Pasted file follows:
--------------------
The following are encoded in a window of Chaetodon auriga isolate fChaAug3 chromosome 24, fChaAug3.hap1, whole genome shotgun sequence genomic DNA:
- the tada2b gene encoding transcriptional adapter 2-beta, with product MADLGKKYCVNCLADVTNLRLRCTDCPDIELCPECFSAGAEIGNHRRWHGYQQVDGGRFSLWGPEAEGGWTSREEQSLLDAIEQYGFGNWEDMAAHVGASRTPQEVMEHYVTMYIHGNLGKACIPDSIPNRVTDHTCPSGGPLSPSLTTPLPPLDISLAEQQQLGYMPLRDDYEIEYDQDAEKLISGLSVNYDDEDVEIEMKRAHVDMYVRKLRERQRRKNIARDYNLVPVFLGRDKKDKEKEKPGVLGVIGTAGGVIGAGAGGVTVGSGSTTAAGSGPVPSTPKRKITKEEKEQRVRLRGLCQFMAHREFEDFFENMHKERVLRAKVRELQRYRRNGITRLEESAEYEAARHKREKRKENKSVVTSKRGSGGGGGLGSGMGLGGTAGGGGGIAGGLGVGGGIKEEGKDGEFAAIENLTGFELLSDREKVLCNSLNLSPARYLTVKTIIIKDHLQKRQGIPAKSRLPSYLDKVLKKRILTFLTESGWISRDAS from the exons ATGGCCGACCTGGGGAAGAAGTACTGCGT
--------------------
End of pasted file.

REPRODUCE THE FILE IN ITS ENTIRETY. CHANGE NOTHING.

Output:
The following are encoded in a window of Chaetodon auriga isolate fChaAug3 chromosome 24, fChaAug3.hap1, whole genome shotgun sequence genomic DNA:
- the tada2b gene encoding transcriptional adapter 2-beta, with product MADLGKKYCVNCLADVTNLRLRCTDCPDIELCPECFSAGAEIGNHRRWHGYQQVDGGRFSLWGPEAEGGWTSREEQSLLDAIEQYGFGNWEDMAAHVGASRTPQEVMEHYVTMYIHGNLGKACIPDSIPNRVTDHTCPSGGPLSPSLTTPLPPLDISLAEQQQLGYMPLRDDYEIEYDQDAEKLISGLSVNYDDEDVEIEMKRAHVDMYVRKLRERQRRKNIARDYNLVPVFLGRDKKDKEKEKPGVLGVIGTAGGVIGAGAGGVTVGSGSTTAAGSGPVPSTPKRKITKEEKEQRVRLRGLCQFMAHREFEDFFENMHKERVLRAKVRELQRYRRNGITRLEESAEYEAARHKREKRKENKSVVTSKRGSGGGGGLGSGMGLGGTAGGGGGIAGGLGVGGGIKEEGKDGEFAAIENLTGFELLSDREKVLCNSLNLSPARYLTVKTIIIKDHLQKRQGIPAKSRLPSYLDKVLKKRILTFLTESGWISRDAS from the exons ATGGCCGACCTGGGGAAGAAGTACTGCGT